About Richard Lee

Having articles written in various magazines explaining the freeze drying methods and ensuring the public that with secondary drying, the specimens should last longer than the client's lifetime, providing of course that the specimen is looked after in a proper manner, the same as expected of conventional mounts. Modern science and technology as evolution has it, will always improve both quality and costs incurred for materials and processing procedures.

I have been invited as guest speaker and asked to display my work at various hunting/fishing clubs in the North Island with freeze dried boar heads, bull thar, chamois, stoats, ferrets, lambs, deer slinks and conventional mounts of deer heads etc. What I have witnessed over and over again is that the general public are completely amazed at the actual details of the amounts as the words do not describe the finished article, i.e. muscle tone and more realistic poses that are achieved. When I allow the pig hunters to physically pick-up a freeze dried boar head, they are completely blown away with how light they weigh due to total evaporation of all moisture.

I find that advertising freeze dried taxidermy is not achieving what the public want to know, even with publication on the actual process and related information. I recall telling mates what -50 temperature in Canada is like, i.e. you can spit and it's frozen before it hits the ground, which is beyond comprehension until you either see it or experience it. So is the same with freeze dried taxidermy specimens. Unfortunately I can't be everywhere at the same time with specimens for display.

To my knowledge I am the only taxidermist in the world to freeze dry big game head mounts, i.e. boar heads,deer heads ,  bull thar and chamois. As the taxidermist can only experiment with his own material, I have the advantage to do work that taxidermists in Canada and USA are unable to conduct, due to their hunting seasons being so short and the TAG system of shooting one only buck deer or special draw entries for pronghorn antelope etc etc, making it extremely difficult for available specimens for trial purposes.

I am fortunate to reside in NZ where we can hunt all year around without restriction for big game animals, resulting in plenty of opportunities to experiment with big game heads.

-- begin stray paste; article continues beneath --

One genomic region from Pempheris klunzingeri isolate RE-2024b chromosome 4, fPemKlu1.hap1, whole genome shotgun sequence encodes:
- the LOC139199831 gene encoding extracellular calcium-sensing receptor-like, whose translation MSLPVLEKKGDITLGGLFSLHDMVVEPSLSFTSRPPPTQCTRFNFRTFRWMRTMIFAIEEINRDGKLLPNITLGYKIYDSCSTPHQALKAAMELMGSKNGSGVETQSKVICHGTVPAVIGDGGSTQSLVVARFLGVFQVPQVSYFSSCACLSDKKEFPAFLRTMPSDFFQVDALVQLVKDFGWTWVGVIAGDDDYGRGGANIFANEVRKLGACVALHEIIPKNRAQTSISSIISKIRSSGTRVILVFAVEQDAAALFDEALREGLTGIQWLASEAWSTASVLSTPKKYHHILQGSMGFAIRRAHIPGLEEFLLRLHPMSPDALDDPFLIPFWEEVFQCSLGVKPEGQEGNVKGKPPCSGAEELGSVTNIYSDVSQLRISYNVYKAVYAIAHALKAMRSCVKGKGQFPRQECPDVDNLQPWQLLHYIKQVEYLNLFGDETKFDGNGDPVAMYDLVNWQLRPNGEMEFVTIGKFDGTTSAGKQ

What the general public, as well as many taxidermists do not realise, is that the freeze dry taxidermy has so much unexplored territory available to the creative mind. To venture where no man has gone before, is the ultimate challenge for the pioneering spirit.

  Another major feature is that  most big game heads  are in the freezedrier for only 2 weeks at a time  resulting in a quick turn arround with most clients having their trophies back within 4 to 6 weeks depending on the availabilty of the driers.

Freeze-dry taxidermy HAS revolutionised the industry. Human nature is that people are afraid of what they know very little about. We know that the ship will return after it disappears and it is frustrating trying to educate some people whom still have their heads stuck in the sand. However, I have faith in the human race and patience will prevail.

I held an exhibition at the September 2003 Heli-Sika Hunting Competition held in Taupo and was dismayed at how many people whom I talked to about the freeze-dry big game heads that were on display that actually thought I put the head skin over a manikin as you would for a conventional mount with the exception of freeze-drying the skin instead of tanning it. I assured these people the heads were original, brains and all with the exception of glass eyes. The head from the manikin is sawn and discarded with the original head taking its place. Another key factor that the spectators appreciated was that there isn't makeup (i.e. paint) to hide anything or trying to create an optical illusion. Until you have actually seen several heads it is hard to grasp the reality that freeze-drying captures the individuality of each animal as they all look quite different, the same as humans.